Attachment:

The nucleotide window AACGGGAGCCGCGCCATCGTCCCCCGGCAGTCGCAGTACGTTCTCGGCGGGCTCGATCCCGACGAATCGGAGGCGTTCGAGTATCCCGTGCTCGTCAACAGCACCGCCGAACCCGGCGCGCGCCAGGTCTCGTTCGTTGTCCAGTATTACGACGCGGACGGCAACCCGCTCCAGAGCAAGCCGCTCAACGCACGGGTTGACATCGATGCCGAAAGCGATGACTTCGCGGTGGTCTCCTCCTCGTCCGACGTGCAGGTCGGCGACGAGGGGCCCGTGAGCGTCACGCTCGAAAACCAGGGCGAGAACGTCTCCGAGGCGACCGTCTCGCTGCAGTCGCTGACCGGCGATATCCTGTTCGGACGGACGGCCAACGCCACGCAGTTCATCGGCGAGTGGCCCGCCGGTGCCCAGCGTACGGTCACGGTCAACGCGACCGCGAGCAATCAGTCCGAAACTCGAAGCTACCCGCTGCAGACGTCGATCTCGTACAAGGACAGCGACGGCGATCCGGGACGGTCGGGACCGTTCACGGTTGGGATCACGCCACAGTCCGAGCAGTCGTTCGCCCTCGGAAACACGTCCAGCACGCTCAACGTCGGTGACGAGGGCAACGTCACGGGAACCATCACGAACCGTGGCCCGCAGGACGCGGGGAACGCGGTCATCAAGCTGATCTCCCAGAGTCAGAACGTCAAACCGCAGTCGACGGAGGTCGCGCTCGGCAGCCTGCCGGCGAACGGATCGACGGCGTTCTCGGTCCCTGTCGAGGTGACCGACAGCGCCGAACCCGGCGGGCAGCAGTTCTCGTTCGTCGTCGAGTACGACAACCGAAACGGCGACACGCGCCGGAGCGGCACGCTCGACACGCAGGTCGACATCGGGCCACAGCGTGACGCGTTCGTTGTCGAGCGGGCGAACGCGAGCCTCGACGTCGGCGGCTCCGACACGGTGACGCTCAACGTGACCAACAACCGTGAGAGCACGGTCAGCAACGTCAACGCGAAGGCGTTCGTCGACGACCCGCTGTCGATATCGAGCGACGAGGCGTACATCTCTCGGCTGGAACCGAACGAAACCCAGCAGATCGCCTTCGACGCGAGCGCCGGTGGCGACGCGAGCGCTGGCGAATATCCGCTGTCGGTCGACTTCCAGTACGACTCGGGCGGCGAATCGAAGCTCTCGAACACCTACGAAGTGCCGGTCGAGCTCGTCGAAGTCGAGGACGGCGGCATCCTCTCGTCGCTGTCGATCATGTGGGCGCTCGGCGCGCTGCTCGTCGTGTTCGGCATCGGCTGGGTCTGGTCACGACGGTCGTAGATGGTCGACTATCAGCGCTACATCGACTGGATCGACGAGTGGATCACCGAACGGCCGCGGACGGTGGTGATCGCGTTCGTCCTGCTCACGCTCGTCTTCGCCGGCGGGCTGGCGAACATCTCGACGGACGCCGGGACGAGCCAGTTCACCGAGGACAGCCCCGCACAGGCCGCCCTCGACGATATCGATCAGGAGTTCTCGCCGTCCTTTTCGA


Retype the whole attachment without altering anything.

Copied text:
The nucleotide window AACGGGAGCCGCGCCATCGTCCCCCGGCAGTCGCAGTACGTTCTCGGCGGGCTCGATCCCGACGAATCGGAGGCGTTCGAGTATCCCGTGCTCGTCAACAGCACCGCCGAACCCGGCGCGCGCCAGGTCTCGTTCGTTGTCCAGTATTACGACGCGGACGGCAACCCGCTCCAGAGCAAGCCGCTCAACGCACGGGTTGACATCGATGCCGAAAGCGATGACTTCGCGGTGGTCTCCTCCTCGTCCGACGTGCAGGTCGGCGACGAGGGGCCCGTGAGCGTCACGCTCGAAAACCAGGGCGAGAACGTCTCCGAGGCGACCGTCTCGCTGCAGTCGCTGACCGGCGATATCCTGTTCGGACGGACGGCCAACGCCACGCAGTTCATCGGCGAGTGGCCCGCCGGTGCCCAGCGTACGGTCACGGTCAACGCGACCGCGAGCAATCAGTCCGAAACTCGAAGCTACCCGCTGCAGACGTCGATCTCGTACAAGGACAGCGACGGCGATCCGGGACGGTCGGGACCGTTCACGGTTGGGATCACGCCACAGTCCGAGCAGTCGTTCGCCCTCGGAAACACGTCCAGCACGCTCAACGTCGGTGACGAGGGCAACGTCACGGGAACCATCACGAACCGTGGCCCGCAGGACGCGGGGAACGCGGTCATCAAGCTGATCTCCCAGAGTCAGAACGTCAAACCGCAGTCGACGGAGGTCGCGCTCGGCAGCCTGCCGGCGAACGGATCGACGGCGTTCTCGGTCCCTGTCGAGGTGACCGACAGCGCCGAACCCGGCGGGCAGCAGTTCTCGTTCGTCGTCGAGTACGACAACCGAAACGGCGACACGCGCCGGAGCGGCACGCTCGACACGCAGGTCGACATCGGGCCACAGCGTGACGCGTTCGTTGTCGAGCGGGCGAACGCGAGCCTCGACGTCGGCGGCTCCGACACGGTGACGCTCAACGTGACCAACAACCGTGAGAGCACGGTCAGCAACGTCAACGCGAAGGCGTTCGTCGACGACCCGCTGTCGATATCGAGCGACGAGGCGTACATCTCTCGGCTGGAACCGAACGAAACCCAGCAGATCGCCTTCGACGCGAGCGCCGGTGGCGACGCGAGCGCTGGCGAATATCCGCTGTCGGTCGACTTCCAGTACGACTCGGGCGGCGAATCGAAGCTCTCGAACACCTACGAAGTGCCGGTCGAGCTCGTCGAAGTCGAGGACGGCGGCATCCTCTCGTCGCTGTCGATCATGTGGGCGCTCGGCGCGCTGCTCGTCGTGTTCGGCATCGGCTGGGTCTGGTCACGACGGTCGTAGATGGTCGACTATCAGCGCTACATCGACTGGATCGACGAGTGGATCACCGAACGGCCGCGGACGGTGGTGATCGCGTTCGTCCTGCTCACGCTCGTCTTCGCCGGCGGGCTGGCGAACATCTCGACGGACGCCGGGACGAGCCAGTTCACCGAGGACAGCCCCGCACAGGCCGCCCTCGACGATATCGATCAGGAGTTCTCGCCGTCCTTTTCGA